My fingers scrambled through dresser drawers for my journal’s shape and weight. But I knew: I always hid my journal in my desk’s secret drawer, and the roll top desk, that had belonged to my grandma and to her mother, was gone! I brushed my palms across the washer’s cool, smooth surface and cupped them over my flushed cheeks. “They’re gone.”
The finality of those words echoed what Mom had muttered thirty-seven days ago. I was sitting between my cot’s main lumps and jotting down story ideas. Mom had appeared in the doorway, her right hand gripped a beer can, her left hand clutched the door knob. “Baby, Grandma’s gone.”
Something in her grave tone, her stiff posture, and her dead expression said that Grandma hadn’t left town to visit her friend in Nevada. Besides, Mom didn’t drink beer for no reason; Grandma wouldn’t leave without hugging me.
My muscles, like kneaded dough gone cold, quivered. I stared at Mom’s hot pink toenails because her eyes reminded me of when I was ten and a car hit the neighbor’s puppy. I’d watched the reflection behind the puppy’s eyes fade as his life-curtain closed.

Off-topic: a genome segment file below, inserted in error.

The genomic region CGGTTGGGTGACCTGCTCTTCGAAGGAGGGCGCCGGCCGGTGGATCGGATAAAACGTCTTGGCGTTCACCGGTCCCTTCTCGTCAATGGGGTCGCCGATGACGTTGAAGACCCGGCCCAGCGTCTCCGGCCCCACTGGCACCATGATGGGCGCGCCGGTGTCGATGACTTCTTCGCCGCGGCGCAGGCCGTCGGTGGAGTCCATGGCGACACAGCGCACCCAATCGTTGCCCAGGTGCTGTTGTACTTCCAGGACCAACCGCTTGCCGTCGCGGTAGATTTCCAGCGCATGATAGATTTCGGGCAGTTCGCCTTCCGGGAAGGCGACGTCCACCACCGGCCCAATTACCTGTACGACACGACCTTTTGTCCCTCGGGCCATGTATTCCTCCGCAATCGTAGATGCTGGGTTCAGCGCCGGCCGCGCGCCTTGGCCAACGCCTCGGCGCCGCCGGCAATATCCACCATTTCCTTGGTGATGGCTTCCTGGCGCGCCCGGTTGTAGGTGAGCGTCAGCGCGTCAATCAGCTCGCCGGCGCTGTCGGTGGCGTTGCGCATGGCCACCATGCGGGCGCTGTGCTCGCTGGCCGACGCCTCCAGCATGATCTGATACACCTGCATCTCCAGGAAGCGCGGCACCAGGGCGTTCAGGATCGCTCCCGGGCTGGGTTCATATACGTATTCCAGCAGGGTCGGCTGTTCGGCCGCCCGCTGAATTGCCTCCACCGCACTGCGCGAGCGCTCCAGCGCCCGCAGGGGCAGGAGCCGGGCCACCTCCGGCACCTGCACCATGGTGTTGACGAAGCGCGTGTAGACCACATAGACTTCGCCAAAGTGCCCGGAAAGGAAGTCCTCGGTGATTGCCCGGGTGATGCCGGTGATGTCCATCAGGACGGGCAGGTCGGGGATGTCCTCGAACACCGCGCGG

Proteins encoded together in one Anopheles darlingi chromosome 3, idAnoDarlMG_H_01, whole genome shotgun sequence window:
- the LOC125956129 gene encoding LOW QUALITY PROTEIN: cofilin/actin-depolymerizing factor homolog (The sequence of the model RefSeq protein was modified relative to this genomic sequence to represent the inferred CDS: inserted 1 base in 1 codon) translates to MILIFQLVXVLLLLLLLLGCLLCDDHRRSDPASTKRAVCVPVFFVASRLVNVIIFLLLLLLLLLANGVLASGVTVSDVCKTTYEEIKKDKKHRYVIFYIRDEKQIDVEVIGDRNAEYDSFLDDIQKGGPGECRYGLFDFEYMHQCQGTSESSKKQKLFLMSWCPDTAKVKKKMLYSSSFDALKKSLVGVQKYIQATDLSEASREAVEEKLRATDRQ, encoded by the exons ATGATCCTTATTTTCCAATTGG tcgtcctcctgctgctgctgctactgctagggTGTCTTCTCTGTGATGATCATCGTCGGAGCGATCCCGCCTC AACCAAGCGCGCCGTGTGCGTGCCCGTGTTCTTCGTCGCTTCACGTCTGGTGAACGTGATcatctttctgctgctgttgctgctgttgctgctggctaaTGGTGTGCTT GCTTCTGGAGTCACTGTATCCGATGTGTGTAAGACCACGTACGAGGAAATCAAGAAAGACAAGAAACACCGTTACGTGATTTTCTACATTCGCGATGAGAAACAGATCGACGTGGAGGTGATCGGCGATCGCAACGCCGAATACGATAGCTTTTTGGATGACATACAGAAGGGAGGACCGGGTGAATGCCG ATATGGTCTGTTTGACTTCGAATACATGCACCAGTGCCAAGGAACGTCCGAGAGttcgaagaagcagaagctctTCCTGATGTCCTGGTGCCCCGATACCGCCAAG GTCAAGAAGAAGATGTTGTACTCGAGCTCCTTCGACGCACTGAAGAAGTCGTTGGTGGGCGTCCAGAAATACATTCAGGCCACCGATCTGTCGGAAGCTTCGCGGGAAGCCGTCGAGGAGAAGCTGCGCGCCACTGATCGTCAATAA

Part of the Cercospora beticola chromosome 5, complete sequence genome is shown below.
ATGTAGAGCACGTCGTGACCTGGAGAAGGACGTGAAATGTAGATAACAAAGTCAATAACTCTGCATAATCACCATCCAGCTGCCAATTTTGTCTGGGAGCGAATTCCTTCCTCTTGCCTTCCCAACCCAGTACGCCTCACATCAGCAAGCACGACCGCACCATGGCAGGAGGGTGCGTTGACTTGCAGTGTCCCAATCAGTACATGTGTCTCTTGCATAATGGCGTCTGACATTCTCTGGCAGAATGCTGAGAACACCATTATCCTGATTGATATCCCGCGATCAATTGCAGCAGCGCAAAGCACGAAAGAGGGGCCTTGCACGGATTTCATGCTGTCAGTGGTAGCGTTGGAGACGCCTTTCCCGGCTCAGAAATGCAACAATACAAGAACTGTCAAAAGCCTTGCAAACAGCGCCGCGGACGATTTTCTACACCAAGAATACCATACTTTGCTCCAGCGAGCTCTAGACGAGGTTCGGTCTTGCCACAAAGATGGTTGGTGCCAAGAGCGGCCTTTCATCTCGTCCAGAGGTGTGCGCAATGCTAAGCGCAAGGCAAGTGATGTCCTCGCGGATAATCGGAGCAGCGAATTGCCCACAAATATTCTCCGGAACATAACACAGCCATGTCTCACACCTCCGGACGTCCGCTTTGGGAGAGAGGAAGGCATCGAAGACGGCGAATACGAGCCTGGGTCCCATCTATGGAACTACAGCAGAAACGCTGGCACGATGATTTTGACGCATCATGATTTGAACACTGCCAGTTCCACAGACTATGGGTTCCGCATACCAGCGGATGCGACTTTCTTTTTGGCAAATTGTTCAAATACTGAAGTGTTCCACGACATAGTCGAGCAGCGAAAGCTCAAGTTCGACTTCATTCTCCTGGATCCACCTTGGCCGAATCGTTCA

Trouble was, I couldn’t shut my ears against Mom’s words. “It was a heart attack, baby. Grandma’s gone.”
Cracks zapped through my insides and trailed crisscross lines of stinging disbelief. In the following months, I realized that gone meant that no matter how much junk food I crammed into myself, nothing changed. Gone meant forever; Grandma was never coming back. Ever. How could such a small word cause such huge pain?
Shredster batted my shoelace and pulled me from the dark part of my brain.
I scrambled to my knees, raised my dangling sleeping bag, and peered under my cot. I wiggled my fingers and tried to sound cheerful. “Here kitty-kitty.”
His pointy ears and mischievous eyes peeked above the Tupperware container.